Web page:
The most recent solar cycle, currently estimated to have reached a minimum in December 2008 based on a 12 month centered moving average of monthly sunspot numbers, was the longest solar cycle since 1798‐1810, measured trough to trough. The cycle lasted approximately 150 months or 12.5 years, two full years longer than the 20th century average of 10.5 years. The impact of a long solar cycle is twofold. First of all, there is a definite correlation between the length of one solar cycle and the peak sunspot number during the following cycle as the graph below shows.
Only two solar cycles since 1750 have lasted as long as or longer than the most recent cycle, and both were followed by the weakest solar maximums of the past 250 years, a period during the early 1800s known as the Dalton Minimum. Given the length of the previous cycle, the upcoming solar cycle could be among the weakest on record since 1750 if the relationship holds. Additionally, of the last five solar cycles that persisted twelve or more months longer than average, four were followed by another cycle lasting longer than average. In every instance, however, the next solar cycle was somewhat shorter in length than the previous cycle.Since net solar radiation is slightly higher during periods of heightened sunspot activity (and lower during periods of little sunspot activity), the combination of long solar cycles and low sunspot numbers results in cumulatively more months on a decadal time scale with below average net solar radiation. The result is that weak and long solar cycles lead to cooling on a global basis while short and intense solar cycles tend to result in warming on a global basis. The following plot illustrates the relationship between the length of a given solar cycle and the average temperatures during the following solar cycle.
Average global temperatures were calculated for each solar cycle (measured trough to trough) based on the GHCN‐ERSST dataset (though the results are similar for the Hadley Center global temperature dataset) and compared to the length of the previous solar cycle. As can be seen, there is a solid relationship between solar cycle length and average global temperatures during the following solar cycle. This in turn leads to the possibility of using the solar cycle length as a means to at least partially predict temperature trends during the upcoming decade. Besides the notable trend of cooler global temperatures following longer solar cycles and warmer global temperatures following shorter solar cycles, the other notable feature of the data is the distinctly higher temperature anomalies observed during the most recent three solar cycles.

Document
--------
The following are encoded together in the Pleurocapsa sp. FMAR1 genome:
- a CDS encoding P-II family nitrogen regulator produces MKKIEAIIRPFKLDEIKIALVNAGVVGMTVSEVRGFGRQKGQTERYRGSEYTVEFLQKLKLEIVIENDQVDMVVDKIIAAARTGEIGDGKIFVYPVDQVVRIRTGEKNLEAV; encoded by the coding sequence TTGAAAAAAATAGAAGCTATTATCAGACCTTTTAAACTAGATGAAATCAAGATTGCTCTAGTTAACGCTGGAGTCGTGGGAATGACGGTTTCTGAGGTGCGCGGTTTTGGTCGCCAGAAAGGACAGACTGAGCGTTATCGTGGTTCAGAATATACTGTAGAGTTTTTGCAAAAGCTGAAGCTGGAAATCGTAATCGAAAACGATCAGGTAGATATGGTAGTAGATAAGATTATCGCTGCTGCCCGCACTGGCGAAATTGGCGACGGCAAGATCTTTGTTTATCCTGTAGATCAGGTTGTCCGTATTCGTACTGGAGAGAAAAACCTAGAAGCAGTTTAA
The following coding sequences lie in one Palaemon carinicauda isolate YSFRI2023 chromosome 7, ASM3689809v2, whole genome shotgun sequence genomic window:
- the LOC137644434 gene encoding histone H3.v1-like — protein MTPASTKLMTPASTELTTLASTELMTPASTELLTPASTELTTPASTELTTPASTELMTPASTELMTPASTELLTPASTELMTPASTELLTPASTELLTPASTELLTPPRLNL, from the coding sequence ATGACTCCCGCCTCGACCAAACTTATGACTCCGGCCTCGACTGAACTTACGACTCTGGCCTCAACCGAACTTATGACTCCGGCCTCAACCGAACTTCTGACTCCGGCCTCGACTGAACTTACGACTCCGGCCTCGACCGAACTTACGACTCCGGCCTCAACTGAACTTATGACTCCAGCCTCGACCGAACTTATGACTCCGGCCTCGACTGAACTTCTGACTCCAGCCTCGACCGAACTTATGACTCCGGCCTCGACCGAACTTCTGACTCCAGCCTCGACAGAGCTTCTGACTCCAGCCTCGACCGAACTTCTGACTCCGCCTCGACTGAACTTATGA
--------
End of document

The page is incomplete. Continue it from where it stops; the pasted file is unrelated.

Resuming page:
A trend line fitted through the most recent three solar cycles is nearly parallel to a trend line through the previous nine solar cycles, but is displaced 0.3‐0.4°C higher. If the difference was purely the result of CO2 increases, a steadily increasing departure from the previous trend would be expected, and not a distinct jump and then a continuation of the old trend at a warmer temperature level. The timing of the data jump happens to be the mid‐to‐late 1970s, at a time of a noted global climate shift. The Pacific Decadal Oscillation changed from a negative to a positive phase at that time, and could explain part of the discrepancy.
Improved ocean temperature estimates began during that time period as a result of satellite measurements, while at the same time a reduction in the number of land‐based observation stations has occurred. Both of those factors, along with issues such as urban heat island growth could also play Sunspot Cycle Length (months) Global Temperature Anomaly (°C) a role in the observed differences. There is also some chance that the apparent shift is simply an artifact of the limited number of data points. Finally, note that the warm 1996‐2008 period followed the shortest solar cycle during the last 150 years. With the most recent solar cycle being the longest cycle of the past 200 or so years, the potential exists for significant global cooling during the upcoming decade.
Even if the warmer trends of the past 30 years are utilized, below average global temperatures would still be possible during the next decade if the past trends hold. While not quite as distinct as on a global scale, temperature trends for North America also have closely followed trends in solar cycle length as the plot below demonstrates. While temperature anomalies will likely not decline as much as might be suggested by the solar cycle length curve, the long solar cycle could at least help to drive North America temperature anomalies back down towards the long‐term average.
In conclusion, the upcoming decade will provide key data for research into both solar impacts on global climate and human‐induced global warming. Since CO2 levels have been rising during a time of increasing solar activity, untangling the impacts of each on the global climate system is difficult. But, with rising CO2 levels and decreasing solar activity during the upcoming decade, the impacts of both should become more evident.Data Sources
Global and North America Temperature Anomaly Data: http://www.ncdc.noaa.gov/gcag/index.jsp Monthly Sunspot Number data: http://www.sidc.be/sunspot-data/ Sunspot Cycle Length (months) North America Temperature Anomaly (°C)